Deutsche Bug Zeitung German Army Newspaper from Southern Ukraine Sunday January 16 1943

$500.00

Deutsche Bug Zeitung, Nr. 4, 2. Jahrgang, Nikolajew, Sonnabend, 16 Januar 1943. Einzelpreis 10 Rpfg.=1 Kar.

A rare surviving copy of a German Army field newspaper, which was published twice weekly, on Wednesday and on Sunday evening. One sheet, folded once, 4 pages, unillustrated, German text. Clearly a German propaganda publication, written to conceal the impending military disaster at Stalingrad and to boost Germany army moral with biased and doctored news reports.

Description

Deutsche Bug Zeitung, Nr. 4, 2. Jahrgang, Nikolajew, Sonnabend, 16 Januar 1943. Einzelpreis 10 Rpfg.=1 Kar.

A rare surviving copy of a German Army field newspaper, which was published twice weekly, on Wednesday and on Sunday evening. One sheet, folded once, 4 pages, unillustrated, German text. Clearly a German propaganda publication, written to conceal the impending military disaster and to boost Germany army moral with biased and doctored news reports.

Mikolaiv, “Nikolajew” on the masthead of this newspaper, is a city in southern Ukraine, which was since ancient times – and remains – a transportation hub for rail, river, and sea transport. Mykolaiv is located on a peninsula in Ukraine’s steppe region 65 kilometers (40 miles) from the Black Sea along the estuary of the Bug river, where the Bug river meets the Inhul River.

A crucial strategic objective for the German invasion of the Soviet Union in 1941, by the end of November 1941, Ukraine was under German control and organized as the Reichskommissariat Ukraine.

In early 1943, Stalingrad was retaken by the Soviet army, where 148,000 Germans died and 92,000 Germans were taken prisoner. On January 24, 1943, eight days after this newspaper was printed, General von Paulus asked Hitler for permission to surrender, which Hitler forbade him to do. On February 3, 1943, the Battle of Stalingrad was over. Recently elevated in rank to Field Marshal, von Paulus surrendered, the first German field marshal to do so.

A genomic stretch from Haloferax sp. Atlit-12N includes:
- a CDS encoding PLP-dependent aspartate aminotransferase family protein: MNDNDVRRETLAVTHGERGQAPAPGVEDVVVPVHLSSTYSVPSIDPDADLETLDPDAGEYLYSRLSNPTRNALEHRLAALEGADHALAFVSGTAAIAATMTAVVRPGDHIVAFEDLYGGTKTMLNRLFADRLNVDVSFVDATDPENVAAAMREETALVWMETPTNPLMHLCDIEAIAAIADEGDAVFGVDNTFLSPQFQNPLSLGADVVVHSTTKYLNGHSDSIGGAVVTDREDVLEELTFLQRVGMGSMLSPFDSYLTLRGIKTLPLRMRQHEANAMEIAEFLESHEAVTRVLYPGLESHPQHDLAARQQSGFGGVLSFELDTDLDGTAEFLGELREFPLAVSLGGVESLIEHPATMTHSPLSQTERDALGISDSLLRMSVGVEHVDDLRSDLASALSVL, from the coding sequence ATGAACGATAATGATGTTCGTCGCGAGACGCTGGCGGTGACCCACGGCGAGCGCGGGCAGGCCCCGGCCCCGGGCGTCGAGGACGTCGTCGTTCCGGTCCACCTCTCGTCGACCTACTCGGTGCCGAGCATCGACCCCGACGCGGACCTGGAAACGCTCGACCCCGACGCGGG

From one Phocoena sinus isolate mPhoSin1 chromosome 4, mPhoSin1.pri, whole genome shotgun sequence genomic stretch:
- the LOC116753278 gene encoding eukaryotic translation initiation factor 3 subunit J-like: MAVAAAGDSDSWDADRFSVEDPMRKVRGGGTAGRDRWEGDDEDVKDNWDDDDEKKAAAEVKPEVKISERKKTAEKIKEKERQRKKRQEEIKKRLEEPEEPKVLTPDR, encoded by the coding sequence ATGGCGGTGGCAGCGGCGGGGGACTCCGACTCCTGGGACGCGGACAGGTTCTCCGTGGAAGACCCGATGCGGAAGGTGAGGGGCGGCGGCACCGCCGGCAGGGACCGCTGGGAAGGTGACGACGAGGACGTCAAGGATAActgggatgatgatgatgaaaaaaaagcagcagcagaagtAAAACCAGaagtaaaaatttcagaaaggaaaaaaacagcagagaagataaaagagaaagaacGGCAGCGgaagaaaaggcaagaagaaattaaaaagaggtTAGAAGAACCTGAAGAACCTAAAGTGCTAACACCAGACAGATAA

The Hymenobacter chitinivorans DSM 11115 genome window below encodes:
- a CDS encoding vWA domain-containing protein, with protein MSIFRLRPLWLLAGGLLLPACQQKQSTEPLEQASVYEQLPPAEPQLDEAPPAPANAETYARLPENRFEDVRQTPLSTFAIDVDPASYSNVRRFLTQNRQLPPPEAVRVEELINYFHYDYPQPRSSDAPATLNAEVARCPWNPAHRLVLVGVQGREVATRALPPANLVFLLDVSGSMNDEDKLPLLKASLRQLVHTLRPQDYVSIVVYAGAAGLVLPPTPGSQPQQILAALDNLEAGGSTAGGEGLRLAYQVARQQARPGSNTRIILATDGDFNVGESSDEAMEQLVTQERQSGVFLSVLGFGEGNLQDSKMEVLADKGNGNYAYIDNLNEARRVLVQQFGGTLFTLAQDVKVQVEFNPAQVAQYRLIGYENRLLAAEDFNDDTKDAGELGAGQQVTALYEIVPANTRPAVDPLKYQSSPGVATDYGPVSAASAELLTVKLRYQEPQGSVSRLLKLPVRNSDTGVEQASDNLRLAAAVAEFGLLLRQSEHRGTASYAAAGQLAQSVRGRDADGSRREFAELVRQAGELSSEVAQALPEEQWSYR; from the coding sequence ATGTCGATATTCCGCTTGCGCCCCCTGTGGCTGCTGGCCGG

Printed under strict military censorship, the lead article on the front page, “Unviermindert heftige schwere Abwehrkämpfe im Süden der Ostfront und im Raum von Stalingrad,“ does not mention the desperate conditions at Stalingrad, in which open cannibalism and tularemia were already prevalent. The German army reports of field mice damaging the wiring in the armored vehicles confirm the rodent infestation on the  Stalingrad battlefield. The Soviet troops had an immunity to tularemia, which gave them an added strategic advantage in an area known for outbreaks of this plague-like disease. There is a longer article on page 2 with more news:  “Schwere Kämpfe in Raum von Stalingrad.”

A copy of the Deutsche Bug-Zeitung, Jg. 1, Nr. 2, 1942, is found at the Library of Congress. One fold-separation, printed on wood-pulp paper, otherwise overall good condition. The racial stereotypes, personality cult symbols and political views articulated in this German army newspaper do not represent the views or opinions of the bookseller.